Selecting the right contractor

Even the best equipment is compromised if it's installed improperly.

By Clyde Zimmerman and Elizabeth Goldsmith

You've made the commitment to install an all-fiber LAN, bringing speed, reliability, and upgradability into the horizontal portion of your network. You've looked into the network cabling infrastructure components that are available today and you've chosen the manufacture(s) from whom you'd like to buy. Now you need to do your due diligence to make sure you choose the best contractor in your area to do the installation. After all, you might have the best components, but if it's not installed correctly you may not be getting the performance from your network that you expected.

Keep in mind that your choice of contractor is closely linked with the manufacturer you select for your network cabling equipment. Only contractors who are authorized by your preferred manufacturer can respond to your RFP. Typically, manufacturers will have several certified contractors in your area. Knowing what to look for up front can help save you time and money and will ensure that your installation-and any follow-up work-is done efficiently and properly.

Some of your research is fairly straightforward-you should check on legal issues such as the contractor's insurance, bonding, safety record, and workers' compensation EMR rating for safety experience. However, a significant element is your comfort factor-and that should be based on the contractor's experience, references, and communications skills as well as the overall cost of the installation.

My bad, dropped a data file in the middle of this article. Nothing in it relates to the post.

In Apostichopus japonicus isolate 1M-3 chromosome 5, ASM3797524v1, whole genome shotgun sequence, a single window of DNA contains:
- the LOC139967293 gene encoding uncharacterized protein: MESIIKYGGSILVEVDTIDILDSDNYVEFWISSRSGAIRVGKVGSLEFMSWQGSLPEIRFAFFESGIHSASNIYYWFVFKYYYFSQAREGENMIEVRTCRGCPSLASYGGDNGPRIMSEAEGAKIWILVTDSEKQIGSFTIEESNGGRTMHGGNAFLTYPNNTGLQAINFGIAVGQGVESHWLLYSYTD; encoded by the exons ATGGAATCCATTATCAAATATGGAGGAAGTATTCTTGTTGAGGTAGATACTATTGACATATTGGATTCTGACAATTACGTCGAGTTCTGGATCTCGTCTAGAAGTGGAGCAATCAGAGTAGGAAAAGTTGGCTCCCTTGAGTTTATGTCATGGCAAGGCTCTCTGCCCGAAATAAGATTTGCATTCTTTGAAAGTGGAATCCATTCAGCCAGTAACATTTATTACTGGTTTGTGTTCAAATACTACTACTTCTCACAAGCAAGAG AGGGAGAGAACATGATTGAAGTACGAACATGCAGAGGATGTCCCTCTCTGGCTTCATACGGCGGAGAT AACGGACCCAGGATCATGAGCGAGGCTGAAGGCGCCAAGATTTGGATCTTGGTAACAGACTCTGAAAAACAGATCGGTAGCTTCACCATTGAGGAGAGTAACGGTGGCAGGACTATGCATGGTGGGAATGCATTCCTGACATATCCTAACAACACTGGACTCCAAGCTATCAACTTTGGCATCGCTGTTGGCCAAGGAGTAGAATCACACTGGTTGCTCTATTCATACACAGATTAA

Don't be a guinea pig. Make sure that the contractor you select has at least five years of experience and a documented, successful track record of satisfied clients. Some firms may do a good job in contract administration and project management but have limited experience in the installation of fiber-optic cabling systems. Unfortunately, it doesn't matter how good the front-office management team is if the field technicians are only just learning or do not have many years of experience.

Check their credentials. Credentials are a very important way to ensure that the contractor's staff has been educated and exposed to the equipment and systems being installed today. At a minimum, you should ask for the following certificates and specify that they are submitted with the contractor's bid, not after the fact. You also should make sure that the people who hold these certificates are on the contractor's staff rather than operate as contract employees and that they will work on your project: